Among AGIS patients with low mean IOP—those patients whose pressure looks fine when we see them in the clinic—fluctuations increase the risk of progression more than three-fold.7 Simplifying the regimen for these patients can boost adherence enough to stabilise them.
In a study I conducted, switching my patients to a 3-in-1 or 4-in-1 drop resulted in lower IOP across most patient types, particularly among those who were poorly controlled on their prior regimen of three bottles or more.8 Four patients in the study were able to avoid planned surgery.
One of these patients was a 43-year-old African American woman with advanced glaucoma who was still progressing on brimonidine/timolol (Combigan, Allergan), brinzolamide (Azopt, Novartis), and travoprost (Travatan, Alcon Laboratories). Her eyes were always red, and she told me she could not keep taking so many drops.
We discussed trabeculectomy, and I decided to put her on Tim-Brim-Dor PF (timolol 0.5%, brimonidine 0.15%, dorzolamide 2.0%; ImprimisRx) and stop the PGA to improve her ocular surface symptoms before surgery. At the next follow-up, her IOP was down to our target of 12 mm Hg, her eyes were not red and she was happy with the reduced drop burden. Four years later, she is still on this regimen and has been able to avoid filtering surgery.
Another major reason for using compounded combination drops is that I know what to expect and what it will cost the patient. If I prescribe three separate medications to a patient, it is very hard for me to answer their very reasonable question, “How much is that going to cost?” in any sort of accurate or transparent way.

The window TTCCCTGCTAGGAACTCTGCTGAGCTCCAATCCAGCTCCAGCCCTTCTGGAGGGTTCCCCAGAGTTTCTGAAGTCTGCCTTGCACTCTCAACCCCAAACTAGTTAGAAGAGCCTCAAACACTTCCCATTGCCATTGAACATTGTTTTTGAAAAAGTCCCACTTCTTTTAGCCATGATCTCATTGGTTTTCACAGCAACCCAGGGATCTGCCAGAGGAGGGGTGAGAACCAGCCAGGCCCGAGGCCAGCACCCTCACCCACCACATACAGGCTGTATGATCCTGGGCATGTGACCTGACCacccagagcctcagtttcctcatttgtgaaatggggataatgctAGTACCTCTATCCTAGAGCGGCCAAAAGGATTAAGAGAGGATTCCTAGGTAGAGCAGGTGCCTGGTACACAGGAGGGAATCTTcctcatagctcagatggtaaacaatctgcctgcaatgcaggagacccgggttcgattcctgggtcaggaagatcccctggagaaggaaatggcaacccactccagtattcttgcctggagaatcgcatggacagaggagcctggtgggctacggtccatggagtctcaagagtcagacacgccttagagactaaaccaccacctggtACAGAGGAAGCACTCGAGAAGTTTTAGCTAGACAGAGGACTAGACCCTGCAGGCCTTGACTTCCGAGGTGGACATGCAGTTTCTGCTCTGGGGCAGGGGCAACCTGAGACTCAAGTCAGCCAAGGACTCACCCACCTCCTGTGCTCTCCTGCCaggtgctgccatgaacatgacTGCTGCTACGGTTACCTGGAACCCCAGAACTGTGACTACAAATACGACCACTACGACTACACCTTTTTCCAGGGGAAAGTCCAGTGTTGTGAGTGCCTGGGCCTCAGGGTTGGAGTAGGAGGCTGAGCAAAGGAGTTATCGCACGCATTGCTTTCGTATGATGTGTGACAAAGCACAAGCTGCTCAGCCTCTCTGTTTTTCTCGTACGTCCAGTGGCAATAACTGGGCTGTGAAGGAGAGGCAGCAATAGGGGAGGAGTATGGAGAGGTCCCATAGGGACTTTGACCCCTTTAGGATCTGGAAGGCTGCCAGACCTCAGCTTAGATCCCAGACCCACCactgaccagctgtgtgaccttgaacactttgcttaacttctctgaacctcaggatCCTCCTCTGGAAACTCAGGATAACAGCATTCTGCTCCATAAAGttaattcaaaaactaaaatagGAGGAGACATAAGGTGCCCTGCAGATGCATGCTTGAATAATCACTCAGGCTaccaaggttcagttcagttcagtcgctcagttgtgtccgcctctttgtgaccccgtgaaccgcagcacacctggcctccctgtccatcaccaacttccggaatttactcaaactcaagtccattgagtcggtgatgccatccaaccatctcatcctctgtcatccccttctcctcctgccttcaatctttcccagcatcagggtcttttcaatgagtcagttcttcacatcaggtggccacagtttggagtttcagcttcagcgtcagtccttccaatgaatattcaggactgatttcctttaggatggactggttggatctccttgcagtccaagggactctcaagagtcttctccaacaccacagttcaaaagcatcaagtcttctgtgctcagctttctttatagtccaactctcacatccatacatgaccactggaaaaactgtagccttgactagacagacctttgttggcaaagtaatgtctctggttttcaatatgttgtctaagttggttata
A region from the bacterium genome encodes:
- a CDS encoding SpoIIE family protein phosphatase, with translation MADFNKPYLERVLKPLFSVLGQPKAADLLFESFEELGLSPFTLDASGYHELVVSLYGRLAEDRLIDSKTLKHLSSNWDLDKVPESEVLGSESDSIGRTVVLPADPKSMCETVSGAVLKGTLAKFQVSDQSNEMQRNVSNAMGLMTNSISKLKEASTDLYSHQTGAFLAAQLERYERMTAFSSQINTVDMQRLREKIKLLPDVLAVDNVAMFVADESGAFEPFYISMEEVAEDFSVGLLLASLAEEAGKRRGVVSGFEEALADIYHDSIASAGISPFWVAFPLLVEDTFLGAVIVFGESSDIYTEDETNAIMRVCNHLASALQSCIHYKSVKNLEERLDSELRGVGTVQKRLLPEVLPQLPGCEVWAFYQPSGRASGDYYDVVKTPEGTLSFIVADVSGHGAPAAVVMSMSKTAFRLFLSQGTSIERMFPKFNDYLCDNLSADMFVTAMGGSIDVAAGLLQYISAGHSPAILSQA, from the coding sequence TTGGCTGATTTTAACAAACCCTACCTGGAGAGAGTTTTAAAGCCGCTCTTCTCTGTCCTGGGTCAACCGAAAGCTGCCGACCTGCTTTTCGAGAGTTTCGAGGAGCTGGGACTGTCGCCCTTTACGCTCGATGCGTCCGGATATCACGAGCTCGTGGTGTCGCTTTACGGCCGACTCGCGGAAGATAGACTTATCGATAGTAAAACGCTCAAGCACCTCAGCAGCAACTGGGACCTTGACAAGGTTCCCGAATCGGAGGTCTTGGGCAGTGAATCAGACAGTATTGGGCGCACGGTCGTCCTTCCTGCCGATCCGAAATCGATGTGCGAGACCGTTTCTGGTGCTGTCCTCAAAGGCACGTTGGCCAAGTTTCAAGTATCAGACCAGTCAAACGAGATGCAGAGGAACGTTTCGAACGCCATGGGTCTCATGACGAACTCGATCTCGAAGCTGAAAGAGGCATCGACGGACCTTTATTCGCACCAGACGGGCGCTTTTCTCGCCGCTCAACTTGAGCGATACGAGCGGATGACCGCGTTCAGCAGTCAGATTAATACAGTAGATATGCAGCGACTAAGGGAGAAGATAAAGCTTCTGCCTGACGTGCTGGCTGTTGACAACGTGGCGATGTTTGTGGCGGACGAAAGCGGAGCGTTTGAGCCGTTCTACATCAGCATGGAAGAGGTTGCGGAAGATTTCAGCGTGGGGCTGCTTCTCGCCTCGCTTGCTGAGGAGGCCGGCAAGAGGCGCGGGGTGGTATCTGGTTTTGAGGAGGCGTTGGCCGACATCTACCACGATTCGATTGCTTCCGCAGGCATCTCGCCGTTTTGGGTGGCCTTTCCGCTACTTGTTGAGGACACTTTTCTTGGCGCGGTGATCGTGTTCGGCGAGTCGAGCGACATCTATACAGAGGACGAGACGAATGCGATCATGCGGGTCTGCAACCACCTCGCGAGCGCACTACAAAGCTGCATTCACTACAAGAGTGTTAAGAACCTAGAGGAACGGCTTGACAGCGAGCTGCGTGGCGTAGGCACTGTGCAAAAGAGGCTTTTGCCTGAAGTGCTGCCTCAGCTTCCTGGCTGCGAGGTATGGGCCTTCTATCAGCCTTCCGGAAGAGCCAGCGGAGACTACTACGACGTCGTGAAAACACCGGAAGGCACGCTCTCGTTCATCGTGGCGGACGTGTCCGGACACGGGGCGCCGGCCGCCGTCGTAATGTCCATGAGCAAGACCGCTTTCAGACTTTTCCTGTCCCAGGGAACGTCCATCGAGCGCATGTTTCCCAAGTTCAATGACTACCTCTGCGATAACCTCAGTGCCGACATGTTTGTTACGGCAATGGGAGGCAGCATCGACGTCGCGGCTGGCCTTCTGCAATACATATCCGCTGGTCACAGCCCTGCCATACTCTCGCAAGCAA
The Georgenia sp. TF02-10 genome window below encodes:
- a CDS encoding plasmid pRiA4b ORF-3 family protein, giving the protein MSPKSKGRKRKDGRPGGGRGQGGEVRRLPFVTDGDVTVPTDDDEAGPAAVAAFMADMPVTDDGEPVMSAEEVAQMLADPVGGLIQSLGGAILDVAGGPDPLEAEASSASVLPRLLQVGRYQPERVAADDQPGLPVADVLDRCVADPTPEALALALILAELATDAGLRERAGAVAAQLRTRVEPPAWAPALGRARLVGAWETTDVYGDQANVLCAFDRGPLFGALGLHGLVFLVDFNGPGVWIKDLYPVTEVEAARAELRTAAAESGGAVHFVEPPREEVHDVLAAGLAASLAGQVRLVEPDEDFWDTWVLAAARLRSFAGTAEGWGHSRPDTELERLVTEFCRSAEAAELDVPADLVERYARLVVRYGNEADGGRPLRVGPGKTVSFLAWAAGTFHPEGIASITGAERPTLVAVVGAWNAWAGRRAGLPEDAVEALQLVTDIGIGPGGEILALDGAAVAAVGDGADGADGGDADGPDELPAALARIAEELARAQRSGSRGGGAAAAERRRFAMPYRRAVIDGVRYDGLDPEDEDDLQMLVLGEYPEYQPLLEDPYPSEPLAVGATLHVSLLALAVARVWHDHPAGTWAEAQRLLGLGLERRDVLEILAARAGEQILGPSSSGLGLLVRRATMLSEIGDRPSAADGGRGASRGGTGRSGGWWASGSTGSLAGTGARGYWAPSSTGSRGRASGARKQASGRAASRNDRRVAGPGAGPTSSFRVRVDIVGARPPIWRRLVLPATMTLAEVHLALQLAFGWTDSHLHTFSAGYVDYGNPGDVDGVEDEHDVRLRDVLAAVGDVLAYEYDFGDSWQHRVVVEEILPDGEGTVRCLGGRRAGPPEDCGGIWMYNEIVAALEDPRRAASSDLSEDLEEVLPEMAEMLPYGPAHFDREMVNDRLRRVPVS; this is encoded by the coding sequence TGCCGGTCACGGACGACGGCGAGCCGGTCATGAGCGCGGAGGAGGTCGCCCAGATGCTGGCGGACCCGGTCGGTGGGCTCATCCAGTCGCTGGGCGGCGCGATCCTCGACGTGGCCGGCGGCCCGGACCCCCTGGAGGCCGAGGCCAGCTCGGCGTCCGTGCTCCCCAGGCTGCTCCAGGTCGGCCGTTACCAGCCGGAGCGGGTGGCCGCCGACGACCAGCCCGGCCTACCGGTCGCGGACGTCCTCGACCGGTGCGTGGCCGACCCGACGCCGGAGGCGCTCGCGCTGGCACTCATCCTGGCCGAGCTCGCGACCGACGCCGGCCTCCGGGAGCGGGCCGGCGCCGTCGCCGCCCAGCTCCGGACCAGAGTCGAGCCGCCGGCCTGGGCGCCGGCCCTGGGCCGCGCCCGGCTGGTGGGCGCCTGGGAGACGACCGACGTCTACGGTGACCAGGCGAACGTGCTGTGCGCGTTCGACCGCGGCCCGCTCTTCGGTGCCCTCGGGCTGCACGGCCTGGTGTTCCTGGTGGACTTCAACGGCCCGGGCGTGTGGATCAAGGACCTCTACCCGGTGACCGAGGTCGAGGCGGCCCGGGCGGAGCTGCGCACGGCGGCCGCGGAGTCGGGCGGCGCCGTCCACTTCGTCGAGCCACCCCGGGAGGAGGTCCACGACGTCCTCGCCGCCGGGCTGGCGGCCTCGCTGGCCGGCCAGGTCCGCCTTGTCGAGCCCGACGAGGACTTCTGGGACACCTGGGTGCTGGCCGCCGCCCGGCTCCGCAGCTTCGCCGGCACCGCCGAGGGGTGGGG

The cost to the patient could be $15 or $300, depending on their insurance coverage, co-pays and formulary requirements. Moreover, they are highly likely to get generic substitutions from the pharmacy.
The pH, viscosity and other aspects of the inactive vehicle ingredients can vary widely from one generic to another, greatly affecting the bioavailability and efficacy of the active ingredient and the tolerability and safety of the drop overall.9-12 There can even be considerable variability in the quality of the dropper bottle, causing drops to spill out too fast and the patient to run out of a 30-day supply in a much shorter period of time.
Finally, compounded drops also give me the ability to prescribe preservative-free formulations so the glaucoma medications are not contributing further to ocular surface toxicity. About half of our glaucoma patients have OSD,13 and those with concomitant OSD are more likely to experience adverse effects from topical glaucoma therapy, more likely to be non-adherent and more likely to progress.14 If we can minimise the effect on the ocular surface, we are also maximising the chances of success with later Xen implantation or filtration surgery if required.
If cost, compliance and generic substitution were not factors at all, I might prefer separate bottles of each branded medication. But we have to recognise that patients are not getting what we prescribe and are not consistently instilling what they do receive, with resulting IOP fluctuation and disease progression. A simplified regimen of compounded fixed-combination glaucoma therapy is a very welcome solution to these real-world problems.